I have a solution to this - just build it from much higher up! Find a plateau of generally high ground, any upland area, possibly near the Himalayas or in the middle of Africa.

Then my idea is to build a pyramid of arches - if you had 3 arches in a triangle formation, the 2 base arches would have to support their own weight, + 0.5 of the top arch. So, 1.5x their own weight in total. Extrapolate until you get a many-layered triangle, and you'll find that the limit to how much each base arch will have to support will only tend to 2x its own weight. In a 3D pyramid structure, the limit would be even less. So theoretically, if you had enough steel, and a large enough area to build the base upon, you could build a tower of arches infinitely tall as long as each could support twice its own weight.

So build this pyramid, with each arch about 1-2km tall, build it 150 layers or so high, and then you've halved the distance of cable that the space elevator needs. (The ISS orbits at around 370km, so building the tower 150km high would mean the cable only has to be 170km long, minus the counterweight.) Also, the gravity and adverse weather systems might have decreased significantly by that point, so the cable could possibly be made out of today's materials.

Of course, building a triangle 150 layers high means that it would have to have 150*(150+1)/2 = 11,325 arches, each 1km tall, or 2,850 arches if they could each be built 2km tall. Starting the project a few kilometers above sea level would reduce the number of arches by a few hundred. Not sure if the design would be made more, or less, efficient by making it a pyramid instead of a triangle. Still, it would cost trillions to build, and although it would be of great value to NASA, and probably become the #1 tourist attraction in the world, it would take years to make any profit on it.

You heard it here first though. I dunno if it would work outside of theory, but if it did, it takes the space elevator idea out of the realms of pure fantasy and into just being very implausible - maybe it could be a nice monument to world peace, when we come to achieve it!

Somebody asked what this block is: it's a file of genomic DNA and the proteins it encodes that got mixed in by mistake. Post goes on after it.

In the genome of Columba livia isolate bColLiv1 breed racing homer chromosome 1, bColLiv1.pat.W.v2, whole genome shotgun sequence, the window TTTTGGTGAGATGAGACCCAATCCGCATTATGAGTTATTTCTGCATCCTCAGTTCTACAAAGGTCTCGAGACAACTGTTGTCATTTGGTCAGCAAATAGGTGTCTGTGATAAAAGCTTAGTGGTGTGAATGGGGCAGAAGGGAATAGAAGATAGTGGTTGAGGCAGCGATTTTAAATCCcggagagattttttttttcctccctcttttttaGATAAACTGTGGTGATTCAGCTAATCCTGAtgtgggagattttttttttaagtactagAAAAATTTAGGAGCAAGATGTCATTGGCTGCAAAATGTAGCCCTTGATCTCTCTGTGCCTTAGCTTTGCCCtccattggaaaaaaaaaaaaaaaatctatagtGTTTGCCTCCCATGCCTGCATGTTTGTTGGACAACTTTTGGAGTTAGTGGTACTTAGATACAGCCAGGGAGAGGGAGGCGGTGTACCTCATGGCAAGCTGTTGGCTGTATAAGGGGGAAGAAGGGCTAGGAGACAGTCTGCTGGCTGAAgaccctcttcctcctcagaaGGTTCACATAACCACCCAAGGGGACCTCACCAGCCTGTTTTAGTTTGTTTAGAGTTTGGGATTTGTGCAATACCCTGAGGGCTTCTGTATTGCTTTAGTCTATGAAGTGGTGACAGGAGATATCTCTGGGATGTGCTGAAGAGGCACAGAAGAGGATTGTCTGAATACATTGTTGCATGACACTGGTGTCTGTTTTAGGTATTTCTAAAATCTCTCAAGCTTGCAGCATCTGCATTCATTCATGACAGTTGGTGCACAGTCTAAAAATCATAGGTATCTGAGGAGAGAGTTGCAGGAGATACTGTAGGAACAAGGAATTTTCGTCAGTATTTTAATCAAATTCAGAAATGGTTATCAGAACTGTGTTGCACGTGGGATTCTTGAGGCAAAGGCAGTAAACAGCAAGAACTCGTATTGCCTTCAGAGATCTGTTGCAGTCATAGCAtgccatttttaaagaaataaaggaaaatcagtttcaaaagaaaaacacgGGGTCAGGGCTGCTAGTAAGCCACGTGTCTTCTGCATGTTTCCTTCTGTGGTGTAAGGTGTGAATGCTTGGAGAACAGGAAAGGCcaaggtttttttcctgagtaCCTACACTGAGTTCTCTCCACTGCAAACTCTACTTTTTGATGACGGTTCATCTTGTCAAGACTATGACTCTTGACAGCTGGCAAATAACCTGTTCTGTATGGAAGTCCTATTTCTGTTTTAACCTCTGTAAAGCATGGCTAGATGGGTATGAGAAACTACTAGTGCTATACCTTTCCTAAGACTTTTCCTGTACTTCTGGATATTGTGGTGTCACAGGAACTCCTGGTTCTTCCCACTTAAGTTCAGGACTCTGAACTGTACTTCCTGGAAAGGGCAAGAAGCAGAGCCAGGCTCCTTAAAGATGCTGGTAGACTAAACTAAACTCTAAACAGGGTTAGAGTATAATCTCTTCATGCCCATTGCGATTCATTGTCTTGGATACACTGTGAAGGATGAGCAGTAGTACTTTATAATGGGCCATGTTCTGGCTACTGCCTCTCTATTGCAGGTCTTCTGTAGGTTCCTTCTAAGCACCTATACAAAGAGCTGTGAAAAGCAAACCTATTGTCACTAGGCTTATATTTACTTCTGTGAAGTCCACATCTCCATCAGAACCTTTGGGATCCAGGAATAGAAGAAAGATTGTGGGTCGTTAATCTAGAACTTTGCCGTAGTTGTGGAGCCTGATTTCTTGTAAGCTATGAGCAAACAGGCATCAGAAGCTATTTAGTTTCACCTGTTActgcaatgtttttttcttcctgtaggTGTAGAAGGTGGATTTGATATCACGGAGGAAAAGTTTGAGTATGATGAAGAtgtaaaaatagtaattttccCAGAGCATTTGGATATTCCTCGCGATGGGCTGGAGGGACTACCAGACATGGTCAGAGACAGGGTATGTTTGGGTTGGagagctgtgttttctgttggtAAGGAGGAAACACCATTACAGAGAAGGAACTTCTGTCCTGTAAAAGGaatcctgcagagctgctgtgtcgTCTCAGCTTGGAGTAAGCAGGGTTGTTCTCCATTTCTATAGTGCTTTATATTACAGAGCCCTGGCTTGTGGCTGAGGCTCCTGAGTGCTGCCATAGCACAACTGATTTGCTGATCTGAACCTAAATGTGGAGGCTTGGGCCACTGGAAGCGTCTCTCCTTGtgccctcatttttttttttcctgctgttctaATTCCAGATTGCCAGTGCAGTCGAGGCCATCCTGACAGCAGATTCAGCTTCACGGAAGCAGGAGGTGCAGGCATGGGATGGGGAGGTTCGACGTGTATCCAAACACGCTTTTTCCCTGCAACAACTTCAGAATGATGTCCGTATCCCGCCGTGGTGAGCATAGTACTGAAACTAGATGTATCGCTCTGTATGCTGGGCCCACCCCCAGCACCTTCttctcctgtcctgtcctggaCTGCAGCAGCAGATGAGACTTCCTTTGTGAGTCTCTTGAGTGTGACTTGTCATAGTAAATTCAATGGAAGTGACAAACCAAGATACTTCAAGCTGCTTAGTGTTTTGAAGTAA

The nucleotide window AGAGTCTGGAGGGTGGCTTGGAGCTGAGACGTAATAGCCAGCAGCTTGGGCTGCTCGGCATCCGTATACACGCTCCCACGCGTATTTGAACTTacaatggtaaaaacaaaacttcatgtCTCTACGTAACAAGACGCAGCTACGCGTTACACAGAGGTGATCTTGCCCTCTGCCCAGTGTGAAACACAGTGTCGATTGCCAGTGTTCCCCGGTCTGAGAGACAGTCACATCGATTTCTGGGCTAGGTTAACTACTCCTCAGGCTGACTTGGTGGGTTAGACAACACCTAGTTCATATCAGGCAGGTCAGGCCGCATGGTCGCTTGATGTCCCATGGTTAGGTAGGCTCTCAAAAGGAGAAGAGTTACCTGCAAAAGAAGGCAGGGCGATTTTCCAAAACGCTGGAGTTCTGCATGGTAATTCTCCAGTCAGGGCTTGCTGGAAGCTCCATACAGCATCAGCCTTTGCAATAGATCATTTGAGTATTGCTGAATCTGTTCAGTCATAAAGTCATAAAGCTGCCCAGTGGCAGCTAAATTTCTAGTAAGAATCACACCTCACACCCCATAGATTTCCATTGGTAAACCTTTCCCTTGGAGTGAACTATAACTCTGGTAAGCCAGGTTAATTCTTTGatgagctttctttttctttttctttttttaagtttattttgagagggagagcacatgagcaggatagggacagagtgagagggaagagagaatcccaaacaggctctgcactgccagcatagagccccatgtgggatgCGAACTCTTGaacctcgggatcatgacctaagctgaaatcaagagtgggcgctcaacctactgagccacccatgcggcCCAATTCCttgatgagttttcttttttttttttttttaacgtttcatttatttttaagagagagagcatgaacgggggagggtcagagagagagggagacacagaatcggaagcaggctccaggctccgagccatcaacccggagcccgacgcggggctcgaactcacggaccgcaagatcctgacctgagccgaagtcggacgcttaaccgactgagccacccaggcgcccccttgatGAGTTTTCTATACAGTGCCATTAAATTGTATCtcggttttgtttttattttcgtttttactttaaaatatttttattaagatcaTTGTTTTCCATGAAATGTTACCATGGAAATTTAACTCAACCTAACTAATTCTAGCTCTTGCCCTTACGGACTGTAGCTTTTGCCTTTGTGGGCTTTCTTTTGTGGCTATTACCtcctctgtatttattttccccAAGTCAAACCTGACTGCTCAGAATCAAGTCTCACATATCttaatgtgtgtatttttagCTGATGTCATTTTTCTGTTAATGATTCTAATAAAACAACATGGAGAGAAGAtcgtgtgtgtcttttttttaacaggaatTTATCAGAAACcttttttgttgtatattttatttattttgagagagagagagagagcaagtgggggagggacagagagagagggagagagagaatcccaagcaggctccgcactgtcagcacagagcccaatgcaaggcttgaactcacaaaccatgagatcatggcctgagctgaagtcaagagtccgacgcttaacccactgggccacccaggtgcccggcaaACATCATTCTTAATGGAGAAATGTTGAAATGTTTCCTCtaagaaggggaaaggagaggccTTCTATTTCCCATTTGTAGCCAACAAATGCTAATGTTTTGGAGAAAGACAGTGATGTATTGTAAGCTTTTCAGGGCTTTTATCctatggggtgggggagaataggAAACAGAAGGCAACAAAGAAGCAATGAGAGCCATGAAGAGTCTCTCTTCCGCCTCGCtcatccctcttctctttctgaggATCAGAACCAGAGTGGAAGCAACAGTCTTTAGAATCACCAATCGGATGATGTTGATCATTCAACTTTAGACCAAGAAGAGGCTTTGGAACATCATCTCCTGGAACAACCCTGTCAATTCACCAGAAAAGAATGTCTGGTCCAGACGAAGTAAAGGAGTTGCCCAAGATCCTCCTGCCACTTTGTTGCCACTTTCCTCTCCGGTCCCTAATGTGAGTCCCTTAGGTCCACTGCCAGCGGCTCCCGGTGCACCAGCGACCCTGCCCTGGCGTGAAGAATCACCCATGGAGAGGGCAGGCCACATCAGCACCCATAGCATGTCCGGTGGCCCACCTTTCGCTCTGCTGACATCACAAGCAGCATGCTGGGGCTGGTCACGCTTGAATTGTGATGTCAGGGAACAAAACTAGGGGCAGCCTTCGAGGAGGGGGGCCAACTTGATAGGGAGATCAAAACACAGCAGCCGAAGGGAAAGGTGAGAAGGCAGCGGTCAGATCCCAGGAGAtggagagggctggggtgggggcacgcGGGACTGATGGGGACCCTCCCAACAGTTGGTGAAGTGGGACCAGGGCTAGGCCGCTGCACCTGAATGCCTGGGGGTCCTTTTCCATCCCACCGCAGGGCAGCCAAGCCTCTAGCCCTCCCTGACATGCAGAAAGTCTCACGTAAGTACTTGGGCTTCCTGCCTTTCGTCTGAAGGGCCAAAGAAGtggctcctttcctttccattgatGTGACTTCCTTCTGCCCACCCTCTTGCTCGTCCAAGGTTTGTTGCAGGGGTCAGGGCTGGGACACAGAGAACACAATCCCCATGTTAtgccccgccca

I promise not to write so much on this one. What Randall says about the "Orion project" is a terrifying prospect.

Just that, surely in all the nuclear testing, weapons manufacturers have been able to refine the technology to produce slightly smaller bombs?

So instead of blasting the ship into space with one big explosion, they could detonate many small explosions, still relying on nuclear fuel, but in a much more controlled way? Using huge bombs seems rather backward to me - you'd have to carry masses of armour to withstand the blast, most of it would be lost outwards, and the acceleration would be rather instant, so you'd have to have some major advance in g-suit technology or the pilot would be flattened against the back of his chair as soon as the bomb went off behind him. Is there not a way of producing many smaller controlled detonations, or even a continuous detonation to launch rockets into space?

Rather, I thought that the reason it was banned was not because of the size of the explosions, but that no one really wanted radioactive debris falling out of space at all.

Finally, a qualm I've had about rockets in general, seems to have been skipped over in the "what-if".

Why not catapults?

I see that missiles have the potential to travel at speed for longer than cannon projectiles - I assume this is because a cannonball reaches its greatest speed initially, so the resistances are also greater than a missile, which keeps a slower but more constant speed. Missiles have greater accuracy, and missiles traveling in the atmosphere don't have to hold their weight because they can act like planes.

However, as for space rockets, the largest speed is needed at launch - once you escape the gravity field, there's no need for excessive speed (and no resistances to slow you down). The point about missiles acting like planes is also irrelevant because space rockets only travel upwards, so they won't encounter any situation that can rely on uplift. Finally, the accuracy problem can be solved by having a secondary propulsion system on the projectile.

Here's what I'm getting at. I'm a big roller coaster enthusiast (in fact, I will hopefully be starting an Engineering degree soon in order to get a job in the industry!) and I've seen these new "rocket" coasters - Stealth at Thorpe Park, Kingda Ka and Top Thrill Dragster over the pond, to name a handful. Except that they aren't rockets. All of the energy is provided by a separate system at launch. Therefore, they don't take any "fuel" up the track with them.